I was recently asked why I use the fonts I use. There is always calculation behind font choice. Never is a typeface chosen just because it’s pretty, though that does help.
I choose fonts based on who the client is, who the target audience is, and what application the font is being used for. The fonts chosen really need to speak to the client’s personality, or that of their business, to convey the correct message to their target audience. Logos give the most freedom when it comes to typesetting. With a logo, I can play with letterforms or even just ways of conveying letters instead of being held within the constraints of a font. There are also times that the personality of the business is more classic and calls for a classic type treatment. No matter what font or font treatment has been selected or created for a logo, I will always choose supporting fonts that pair well with the logo and carry the feeling of the brand.
Legibility is another factor in font choice. How well and how quickly does the text need to be read? A billboard needs to have a classic, easy-to-read font so your message can be very quickly consumed. A magazine ad headline can be more interesting, but the ad’s body copy should be very legible. The use of fonts in web copy is similar to advertisement copy, with the exception of the use of web-friendly fonts. For an ad, I can use any font in my arsenal, but only certain fonts have a web-friendly version, whether it’s through Adobe Creative Cloud or Google Fonts. In the end, we want to make something interesting enough to attract attention, but we also don’t want to make people work to consume the information we are trying to convey.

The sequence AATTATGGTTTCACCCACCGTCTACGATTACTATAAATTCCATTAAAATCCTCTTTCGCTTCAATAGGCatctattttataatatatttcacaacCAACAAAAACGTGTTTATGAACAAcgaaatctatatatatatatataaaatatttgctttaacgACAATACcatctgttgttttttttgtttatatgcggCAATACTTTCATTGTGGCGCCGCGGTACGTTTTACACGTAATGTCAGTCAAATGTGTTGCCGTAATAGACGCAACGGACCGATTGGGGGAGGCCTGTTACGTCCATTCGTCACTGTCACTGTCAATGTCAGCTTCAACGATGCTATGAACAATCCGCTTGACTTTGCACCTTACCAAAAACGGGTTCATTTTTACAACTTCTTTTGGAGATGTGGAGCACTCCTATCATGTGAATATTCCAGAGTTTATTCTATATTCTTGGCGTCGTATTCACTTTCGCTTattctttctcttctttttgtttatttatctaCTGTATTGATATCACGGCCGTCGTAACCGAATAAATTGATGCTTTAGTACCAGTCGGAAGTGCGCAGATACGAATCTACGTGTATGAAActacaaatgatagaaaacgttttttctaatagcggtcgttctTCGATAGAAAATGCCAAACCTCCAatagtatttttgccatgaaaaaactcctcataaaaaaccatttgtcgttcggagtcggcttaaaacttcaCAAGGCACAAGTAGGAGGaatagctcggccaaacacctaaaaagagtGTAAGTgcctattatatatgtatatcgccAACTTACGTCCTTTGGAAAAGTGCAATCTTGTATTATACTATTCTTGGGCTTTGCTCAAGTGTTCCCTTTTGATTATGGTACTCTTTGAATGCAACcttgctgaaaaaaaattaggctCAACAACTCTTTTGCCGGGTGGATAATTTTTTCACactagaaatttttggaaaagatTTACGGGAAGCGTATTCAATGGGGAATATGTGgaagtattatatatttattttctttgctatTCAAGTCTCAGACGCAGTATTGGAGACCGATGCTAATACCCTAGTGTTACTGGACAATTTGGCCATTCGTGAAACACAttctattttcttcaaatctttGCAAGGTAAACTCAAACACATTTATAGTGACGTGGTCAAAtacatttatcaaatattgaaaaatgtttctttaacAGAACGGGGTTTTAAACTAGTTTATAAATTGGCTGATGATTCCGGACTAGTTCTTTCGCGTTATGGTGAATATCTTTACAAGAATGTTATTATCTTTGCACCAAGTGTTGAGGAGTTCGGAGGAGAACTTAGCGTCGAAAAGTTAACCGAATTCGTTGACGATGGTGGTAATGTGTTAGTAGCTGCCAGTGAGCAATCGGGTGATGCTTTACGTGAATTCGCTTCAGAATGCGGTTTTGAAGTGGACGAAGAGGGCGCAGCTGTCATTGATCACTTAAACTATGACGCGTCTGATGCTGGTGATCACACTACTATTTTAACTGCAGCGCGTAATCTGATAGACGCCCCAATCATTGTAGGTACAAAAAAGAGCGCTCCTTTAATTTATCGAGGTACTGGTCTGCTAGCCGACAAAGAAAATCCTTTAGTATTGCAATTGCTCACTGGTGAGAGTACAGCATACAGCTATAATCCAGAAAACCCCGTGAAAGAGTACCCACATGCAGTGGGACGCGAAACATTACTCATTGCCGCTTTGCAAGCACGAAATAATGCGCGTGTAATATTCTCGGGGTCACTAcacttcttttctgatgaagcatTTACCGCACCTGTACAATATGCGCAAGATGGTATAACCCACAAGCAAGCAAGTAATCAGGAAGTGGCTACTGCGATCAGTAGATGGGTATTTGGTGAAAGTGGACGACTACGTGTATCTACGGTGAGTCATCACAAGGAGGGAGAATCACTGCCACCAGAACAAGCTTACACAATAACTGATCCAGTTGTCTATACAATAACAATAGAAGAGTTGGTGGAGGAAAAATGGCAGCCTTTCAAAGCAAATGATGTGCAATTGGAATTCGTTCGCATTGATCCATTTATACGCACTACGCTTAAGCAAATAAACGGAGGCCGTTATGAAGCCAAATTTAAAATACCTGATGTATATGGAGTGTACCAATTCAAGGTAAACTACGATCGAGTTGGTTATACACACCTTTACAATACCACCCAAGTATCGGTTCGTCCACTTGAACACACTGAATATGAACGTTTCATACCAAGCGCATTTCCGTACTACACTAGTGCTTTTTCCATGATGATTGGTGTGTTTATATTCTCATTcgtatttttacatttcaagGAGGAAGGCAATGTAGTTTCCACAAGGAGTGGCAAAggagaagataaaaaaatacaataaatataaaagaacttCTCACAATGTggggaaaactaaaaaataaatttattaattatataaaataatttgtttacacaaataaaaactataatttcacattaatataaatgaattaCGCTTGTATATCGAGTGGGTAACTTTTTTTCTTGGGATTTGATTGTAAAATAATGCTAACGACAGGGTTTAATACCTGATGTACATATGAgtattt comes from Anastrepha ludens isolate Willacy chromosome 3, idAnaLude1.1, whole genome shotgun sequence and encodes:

Every typeface we use as designers is a choice; it does not happen by accident. Remember this next time you are looking at a publication or book cover.
Cynthia Carbajal is the Art Director & Webmaster at Imagine Communications.